“There is now such thing as a free lunch in New York City public schools,” said Council Member Ben Kallos. “When I was a child attending City public schools, I often went without food, because going hungry was better than getting picked on for receiving free or reduced school lunch. I've been fighting alongside Public Advocate Letitia James and Education Chair Danny Dromm at hearing after hearing for four years so that no child has to make the same unfortunate choice I did years ago, to go hungry. Our families should be able to trust that when they send their kids to public school, they won't come home hungry. Thank you to Speaker Mark-Viverito, Public Advocate James, Education Chair Dromm, Finance Chair Julissa Ferreras-Copeland and Community Food Advocates Executive Director Liz Accles for their advocacy, and Mayor De Blasio and Chancellor Fariña for making universal school lunch a reality.”
However, many schools still enact an array of measures to get students to pay for their lunch. In Alabama last year, a third-grader who couldn't pay a lunch bill was given a stamp on his arm that said, "I need lunch money," reported AL.com.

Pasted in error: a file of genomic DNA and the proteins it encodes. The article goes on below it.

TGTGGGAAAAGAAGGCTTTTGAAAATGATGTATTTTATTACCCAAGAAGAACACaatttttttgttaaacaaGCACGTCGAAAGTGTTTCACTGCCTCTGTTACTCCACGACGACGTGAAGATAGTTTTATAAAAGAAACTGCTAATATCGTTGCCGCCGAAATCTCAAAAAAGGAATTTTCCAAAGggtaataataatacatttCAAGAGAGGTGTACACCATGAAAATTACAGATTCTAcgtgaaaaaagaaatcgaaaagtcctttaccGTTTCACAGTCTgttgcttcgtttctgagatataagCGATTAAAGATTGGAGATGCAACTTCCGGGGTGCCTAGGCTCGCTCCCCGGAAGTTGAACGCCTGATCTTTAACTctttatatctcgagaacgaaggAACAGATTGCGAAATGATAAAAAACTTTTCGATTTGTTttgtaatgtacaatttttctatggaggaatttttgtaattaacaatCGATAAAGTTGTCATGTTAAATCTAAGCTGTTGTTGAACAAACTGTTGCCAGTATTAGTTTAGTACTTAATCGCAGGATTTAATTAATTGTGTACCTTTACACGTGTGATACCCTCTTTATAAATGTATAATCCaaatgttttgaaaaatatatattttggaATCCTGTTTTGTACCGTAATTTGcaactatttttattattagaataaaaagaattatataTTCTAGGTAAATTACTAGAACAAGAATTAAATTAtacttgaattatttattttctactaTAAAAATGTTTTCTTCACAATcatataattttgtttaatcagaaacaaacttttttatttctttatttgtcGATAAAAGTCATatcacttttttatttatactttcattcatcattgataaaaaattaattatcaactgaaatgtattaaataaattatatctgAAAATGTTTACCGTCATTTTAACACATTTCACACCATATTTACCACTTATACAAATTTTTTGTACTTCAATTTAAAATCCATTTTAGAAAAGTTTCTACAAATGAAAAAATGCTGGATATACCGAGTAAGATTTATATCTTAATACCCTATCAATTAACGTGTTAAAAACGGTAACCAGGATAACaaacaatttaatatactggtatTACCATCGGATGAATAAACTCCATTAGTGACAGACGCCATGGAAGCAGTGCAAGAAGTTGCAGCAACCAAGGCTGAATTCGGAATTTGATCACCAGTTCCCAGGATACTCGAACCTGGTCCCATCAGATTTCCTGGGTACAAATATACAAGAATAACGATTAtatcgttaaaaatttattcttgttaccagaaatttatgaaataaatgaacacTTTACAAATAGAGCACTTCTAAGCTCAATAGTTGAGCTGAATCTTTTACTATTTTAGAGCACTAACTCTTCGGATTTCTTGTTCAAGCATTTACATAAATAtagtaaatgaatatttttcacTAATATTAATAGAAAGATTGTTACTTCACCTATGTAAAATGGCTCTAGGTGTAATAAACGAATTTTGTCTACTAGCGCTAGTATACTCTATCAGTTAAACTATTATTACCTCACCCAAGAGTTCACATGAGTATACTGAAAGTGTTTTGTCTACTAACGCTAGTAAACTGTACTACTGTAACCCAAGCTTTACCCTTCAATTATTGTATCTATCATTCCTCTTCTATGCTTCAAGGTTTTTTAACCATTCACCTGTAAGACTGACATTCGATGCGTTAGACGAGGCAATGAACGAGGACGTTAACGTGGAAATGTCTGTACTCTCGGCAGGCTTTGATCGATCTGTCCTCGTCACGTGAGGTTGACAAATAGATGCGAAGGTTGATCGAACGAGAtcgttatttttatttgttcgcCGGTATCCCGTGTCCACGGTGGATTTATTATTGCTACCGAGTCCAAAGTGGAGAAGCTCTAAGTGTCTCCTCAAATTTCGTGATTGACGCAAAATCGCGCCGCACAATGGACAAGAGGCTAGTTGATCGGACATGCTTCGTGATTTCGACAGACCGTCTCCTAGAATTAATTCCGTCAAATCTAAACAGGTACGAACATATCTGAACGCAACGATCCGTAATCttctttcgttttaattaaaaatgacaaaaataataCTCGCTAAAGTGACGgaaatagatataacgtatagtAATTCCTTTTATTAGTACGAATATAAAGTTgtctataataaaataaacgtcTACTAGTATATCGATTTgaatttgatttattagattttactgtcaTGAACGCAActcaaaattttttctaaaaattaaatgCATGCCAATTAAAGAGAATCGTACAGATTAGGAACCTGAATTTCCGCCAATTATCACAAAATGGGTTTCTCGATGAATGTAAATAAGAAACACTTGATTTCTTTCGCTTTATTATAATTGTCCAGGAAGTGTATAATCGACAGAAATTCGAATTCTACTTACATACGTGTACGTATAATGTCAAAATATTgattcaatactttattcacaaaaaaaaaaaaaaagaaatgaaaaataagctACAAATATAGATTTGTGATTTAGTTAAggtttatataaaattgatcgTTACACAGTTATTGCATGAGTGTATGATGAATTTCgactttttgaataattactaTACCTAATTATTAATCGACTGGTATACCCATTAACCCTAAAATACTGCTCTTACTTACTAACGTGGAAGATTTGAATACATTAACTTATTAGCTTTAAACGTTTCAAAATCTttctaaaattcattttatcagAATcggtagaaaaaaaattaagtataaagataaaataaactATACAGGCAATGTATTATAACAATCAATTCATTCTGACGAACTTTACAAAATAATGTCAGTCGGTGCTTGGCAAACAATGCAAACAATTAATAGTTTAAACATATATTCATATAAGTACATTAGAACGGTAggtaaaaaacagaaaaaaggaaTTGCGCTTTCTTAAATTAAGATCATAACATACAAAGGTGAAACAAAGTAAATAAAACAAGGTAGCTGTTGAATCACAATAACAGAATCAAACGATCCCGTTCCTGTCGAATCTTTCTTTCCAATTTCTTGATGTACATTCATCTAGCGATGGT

New York City councilman Ben Kallos said he remembers the stigma he felt as a child when he couldn't afford lunch.
"I had to choose between friends and food," Kallos said. "I hope no child makes the same poor choices I did."
Manhattan Councilman Ben Kallos, a mayoral ally on education, countered that “charter schools shouldn’t be playing politics with children as pawns."
“Holding the public-school system hostage for charter-school expansion isn’t right,” said Kallos, who represents the Upper East Side. “Parents in my district aren’t asking for more charter school seats. They’re asking for more seats in traditional public schools.”
With their school’s support, Neil and his schoolmate Katerina Corr, who are leaders in the MSLC, testified in support of GSAs during the city’s Committee on Education on Oct. 19, 2016.
After that hearing, the MSLC met with Councilmen Danny Dromm, who is the chair of the council’s education committee, and Ben Kallos to work on the new legislation.